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Global PMI data for March rounds off best quarter for two years
Global economic growth regained some momentum in March, according to PMI survey data, rounding off the best quarter for two years.
The JPMorgan Global PMI", compiled by Markit from its various national surveys, rose from February's three-month low of 53.4 to reach 53.8 in March - just a shade lower than January's 22-month high.
The March upturn takes the average PMI reading for the first three months of 2017 up to the highest since the opening quarter of 2015. Historical comparisons with official GDP data indicate that the PMI is consistent with the global economy expanding at an annual rate of just under 2.5% in the first quarter .
Emerging and developed world upturns
A key development this year has been the revival of emerging market growth. At 52.6, the Emerging Market PMI reached a 31-month high in March and indicates that developing world growth has improved significantly since the near-stagnation signalled this time last year.
Growth has also picked up in the developed world. Although still below January's 14-month high, the PMI for the rich-world economies rose to 54.1 in March, completing the best quarter since the third quarter of 2015.
The upturn was broad-based with similar solid rates of expansion seen in both manufacturing and services. Both sectors have seen growth pick up substantially in emerging and developed markets alike compared to this time last year.
Global economic growth
Current output: developed v emerging markets
Global manufacturing v services
Eurozone leads developed world
For the second successive month, the eurozone recorded the fastest growth of the four largest developed economies, enjoying its strongest expansion for six years, and broadly consistent with GDP growth accelerating to 0.6%. Jobs growth hit the highest for nearly a decade, underscoring the strength of the upturn and suggesting companies continued to shrug off political uncertainty. The weaker euro meanwhile continued to help boost growth.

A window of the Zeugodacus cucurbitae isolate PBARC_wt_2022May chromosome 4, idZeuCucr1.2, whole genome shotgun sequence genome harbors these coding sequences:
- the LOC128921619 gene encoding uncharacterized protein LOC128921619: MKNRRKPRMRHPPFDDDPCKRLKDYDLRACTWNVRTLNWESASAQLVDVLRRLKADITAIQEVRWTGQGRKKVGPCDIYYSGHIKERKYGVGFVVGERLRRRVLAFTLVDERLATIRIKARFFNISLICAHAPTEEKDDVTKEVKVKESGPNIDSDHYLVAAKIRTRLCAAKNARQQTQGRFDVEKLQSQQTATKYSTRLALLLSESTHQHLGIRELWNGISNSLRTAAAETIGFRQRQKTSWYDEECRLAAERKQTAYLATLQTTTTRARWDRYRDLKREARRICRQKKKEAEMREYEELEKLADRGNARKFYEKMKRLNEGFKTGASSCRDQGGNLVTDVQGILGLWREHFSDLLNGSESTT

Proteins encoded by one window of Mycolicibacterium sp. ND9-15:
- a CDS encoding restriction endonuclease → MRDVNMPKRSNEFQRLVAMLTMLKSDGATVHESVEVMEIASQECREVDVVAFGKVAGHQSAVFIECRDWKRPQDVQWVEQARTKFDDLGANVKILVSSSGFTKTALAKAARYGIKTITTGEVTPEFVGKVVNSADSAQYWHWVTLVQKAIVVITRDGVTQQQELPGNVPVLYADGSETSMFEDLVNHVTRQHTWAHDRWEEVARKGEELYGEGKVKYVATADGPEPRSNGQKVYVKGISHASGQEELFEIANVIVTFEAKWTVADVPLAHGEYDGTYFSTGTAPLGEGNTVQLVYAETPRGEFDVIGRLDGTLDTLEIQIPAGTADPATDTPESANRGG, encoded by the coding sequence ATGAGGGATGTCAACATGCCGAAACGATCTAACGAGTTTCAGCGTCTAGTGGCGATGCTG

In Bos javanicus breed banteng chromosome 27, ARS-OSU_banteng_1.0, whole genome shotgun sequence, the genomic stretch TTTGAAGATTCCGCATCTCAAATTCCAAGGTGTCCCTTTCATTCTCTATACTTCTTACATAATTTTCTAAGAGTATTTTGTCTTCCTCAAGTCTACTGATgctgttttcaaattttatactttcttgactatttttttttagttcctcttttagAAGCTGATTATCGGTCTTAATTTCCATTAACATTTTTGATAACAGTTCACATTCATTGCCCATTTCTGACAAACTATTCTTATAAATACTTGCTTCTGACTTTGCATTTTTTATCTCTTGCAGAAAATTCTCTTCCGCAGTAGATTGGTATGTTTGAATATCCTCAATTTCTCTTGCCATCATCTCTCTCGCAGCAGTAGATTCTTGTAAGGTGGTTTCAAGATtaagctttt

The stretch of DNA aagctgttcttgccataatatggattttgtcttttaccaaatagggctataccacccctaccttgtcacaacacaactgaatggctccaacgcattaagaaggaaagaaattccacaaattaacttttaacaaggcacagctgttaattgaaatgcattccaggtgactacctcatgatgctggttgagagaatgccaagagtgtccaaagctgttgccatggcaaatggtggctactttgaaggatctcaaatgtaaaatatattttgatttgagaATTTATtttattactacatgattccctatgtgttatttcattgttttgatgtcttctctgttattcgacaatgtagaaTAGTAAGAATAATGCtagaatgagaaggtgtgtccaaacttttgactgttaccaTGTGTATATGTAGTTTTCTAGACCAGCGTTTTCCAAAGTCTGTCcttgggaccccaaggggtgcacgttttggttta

In a month in which the UK served notice to leave the EU, Brexit worries continued to be widely cited and contributed to another month of relatively modest growth. Although up on February, the March PMI surveys failed to change the picture of an economy growing by 0.4% in the first quarter, down from 0.7% at the end of last year.
Slower growth in the UK was most evident in consumer sectors, suggesting that higher prices continued to dampen spending. Growth of UK firms' input costs continued to rise at a markedly faster rate than its peers, albeit with the rate of increase slowing from recent highs.
Some froth meanwhile came off US growth, with the IHS Markit PMI surveys indicating the weakest expansion for six months. The surveys point to the economy growing at an annualised rate of 1.7%, down from 1.9% at the end of last year. Exporters continued to struggle with the strong dollar and domestic demand showed tentative signs of softening.
Hiring slowed in both the US and UK, illustrating the waning of growth compared to late 2016.
Japan continued to lag behind the other major developed economies, but nevertheless saw growth accelerate to a 19-month high, according to the Nikkei PMI surveys, buoyed by faster service sector activity as well as an export-related boost to manufacturing.
Russia tops the BRICs
Growth trends were again more varied in the major emerging markets. Russia continued to record the fastest rate of expansion of the four BRIC nations, with similar growth rates seen in India and China. However, while the Nikkei India PMI saw a further recovery of activity following the disruptions caused by the withdrawal of high-denomination bank notes, the Caixin PMI surveys showed the pace slowed in China, due mainly to weaker services activity growth.
Brazil meanwhile remained in contraction, but an easing in the rate of decline suggests its' worst downturn on record is at least drawing to a close.
Chris Williamson | Chief Business Economist, IHS Markit
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